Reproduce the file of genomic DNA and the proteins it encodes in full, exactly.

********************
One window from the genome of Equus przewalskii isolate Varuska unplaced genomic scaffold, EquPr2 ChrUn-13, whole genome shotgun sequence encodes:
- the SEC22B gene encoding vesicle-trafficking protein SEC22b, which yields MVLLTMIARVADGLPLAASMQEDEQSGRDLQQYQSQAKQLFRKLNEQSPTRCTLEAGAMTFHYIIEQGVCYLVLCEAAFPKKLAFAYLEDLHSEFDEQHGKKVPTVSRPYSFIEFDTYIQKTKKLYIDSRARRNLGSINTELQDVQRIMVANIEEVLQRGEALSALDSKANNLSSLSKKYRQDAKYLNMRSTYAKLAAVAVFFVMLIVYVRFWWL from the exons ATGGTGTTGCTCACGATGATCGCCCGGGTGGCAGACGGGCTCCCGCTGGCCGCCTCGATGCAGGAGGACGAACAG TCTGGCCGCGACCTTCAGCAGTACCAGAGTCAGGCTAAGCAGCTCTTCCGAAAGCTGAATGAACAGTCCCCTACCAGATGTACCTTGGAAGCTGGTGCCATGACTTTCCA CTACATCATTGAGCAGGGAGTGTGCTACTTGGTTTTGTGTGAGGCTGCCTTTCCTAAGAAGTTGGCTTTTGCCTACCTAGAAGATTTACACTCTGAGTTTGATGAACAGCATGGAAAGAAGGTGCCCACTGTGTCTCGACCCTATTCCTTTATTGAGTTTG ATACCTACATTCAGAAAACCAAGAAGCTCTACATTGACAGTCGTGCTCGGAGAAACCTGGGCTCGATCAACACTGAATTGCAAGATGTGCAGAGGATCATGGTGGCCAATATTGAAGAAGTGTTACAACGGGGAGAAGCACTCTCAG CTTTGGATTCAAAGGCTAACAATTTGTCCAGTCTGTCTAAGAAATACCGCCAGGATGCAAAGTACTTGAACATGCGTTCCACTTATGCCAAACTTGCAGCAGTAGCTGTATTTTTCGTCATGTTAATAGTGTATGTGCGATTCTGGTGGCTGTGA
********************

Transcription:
One window from the genome of Equus przewalskii isolate Varuska unplaced genomic scaffold, EquPr2 ChrUn-13, whole genome shotgun sequence encodes:
- the SEC22B gene encoding vesicle-trafficking protein SEC22b, which yields MVLLTMIARVADGLPLAASMQEDEQSGRDLQQYQSQAKQLFRKLNEQSPTRCTLEAGAMTFHYIIEQGVCYLVLCEAAFPKKLAFAYLEDLHSEFDEQHGKKVPTVSRPYSFIEFDTYIQKTKKLYIDSRARRNLGSINTELQDVQRIMVANIEEVLQRGEALSALDSKANNLSSLSKKYRQDAKYLNMRSTYAKLAAVAVFFVMLIVYVRFWWL from the exons ATGGTGTTGCTCACGATGATCGCCCGGGTGGCAGACGGGCTCCCGCTGGCCGCCTCGATGCAGGAGGACGAACAG TCTGGCCGCGACCTTCAGCAGTACCAGAGTCAGGCTAAGCAGCTCTTCCGAAAGCTGAATGAACAGTCCCCTACCAGATGTACCTTGGAAGCTGGTGCCATGACTTTCCA CTACATCATTGAGCAGGGAGTGTGCTACTTGGTTTTGTGTGAGGCTGCCTTTCCTAAGAAGTTGGCTTTTGCCTACCTAGAAGATTTACACTCTGAGTTTGATGAACAGCATGGAAAGAAGGTGCCCACTGTGTCTCGACCCTATTCCTTTATTGAGTTTG ATACCTACATTCAGAAAACCAAGAAGCTCTACATTGACAGTCGTGCTCGGAGAAACCTGGGCTCGATCAACACTGAATTGCAAGATGTGCAGAGGATCATGGTGGCCAATATTGAAGAAGTGTTACAACGGGGAGAAGCACTCTCAG CTTTGGATTCAAAGGCTAACAATTTGTCCAGTCTGTCTAAGAAATACCGCCAGGATGCAAAGTACTTGAACATGCGTTCCACTTATGCCAAACTTGCAGCAGTAGCTGTATTTTTCGTCATGTTAATAGTGTATGTGCGATTCTGGTGGCTGTGA